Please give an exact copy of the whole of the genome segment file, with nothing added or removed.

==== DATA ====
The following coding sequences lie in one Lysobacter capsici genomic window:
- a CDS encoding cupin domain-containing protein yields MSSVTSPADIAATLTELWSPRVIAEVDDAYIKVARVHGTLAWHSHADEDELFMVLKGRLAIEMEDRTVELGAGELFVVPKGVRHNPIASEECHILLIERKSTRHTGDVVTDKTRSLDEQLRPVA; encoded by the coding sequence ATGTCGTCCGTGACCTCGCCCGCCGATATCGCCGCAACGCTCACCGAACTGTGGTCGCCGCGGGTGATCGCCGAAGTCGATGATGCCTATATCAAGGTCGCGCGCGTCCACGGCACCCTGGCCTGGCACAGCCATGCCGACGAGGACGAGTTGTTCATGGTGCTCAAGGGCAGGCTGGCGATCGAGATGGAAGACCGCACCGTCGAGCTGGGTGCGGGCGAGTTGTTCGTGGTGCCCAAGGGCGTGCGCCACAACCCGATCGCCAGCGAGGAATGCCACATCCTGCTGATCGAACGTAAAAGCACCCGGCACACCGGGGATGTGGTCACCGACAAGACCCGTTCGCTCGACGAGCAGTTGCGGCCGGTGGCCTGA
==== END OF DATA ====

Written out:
The following coding sequences lie in one Lysobacter capsici genomic window:
- a CDS encoding cupin domain-containing protein yields MSSVTSPADIAATLTELWSPRVIAEVDDAYIKVARVHGTLAWHSHADEDELFMVLKGRLAIEMEDRTVELGAGELFVVPKGVRHNPIASEECHILLIERKSTRHTGDVVTDKTRSLDEQLRPVA; encoded by the coding sequence ATGTCGTCCGTGACCTCGCCCGCCGATATCGCCGCAACGCTCACCGAACTGTGGTCGCCGCGGGTGATCGCCGAAGTCGATGATGCCTATATCAAGGTCGCGCGCGTCCACGGCACCCTGGCCTGGCACAGCCATGCCGACGAGGACGAGTTGTTCATGGTGCTCAAGGGCAGGCTGGCGATCGAGATGGAAGACCGCACCGTCGAGCTGGGTGCGGGCGAGTTGTTCGTGGTGCCCAAGGGCGTGCGCCACAACCCGATCGCCAGCGAGGAATGCCACATCCTGCTGATCGAACGTAAAAGCACCCGGCACACCGGGGATGTGGTCACCGACAAGACCCGTTCGCTCGACGAGCAGTTGCGGCCGGTGGCCTGA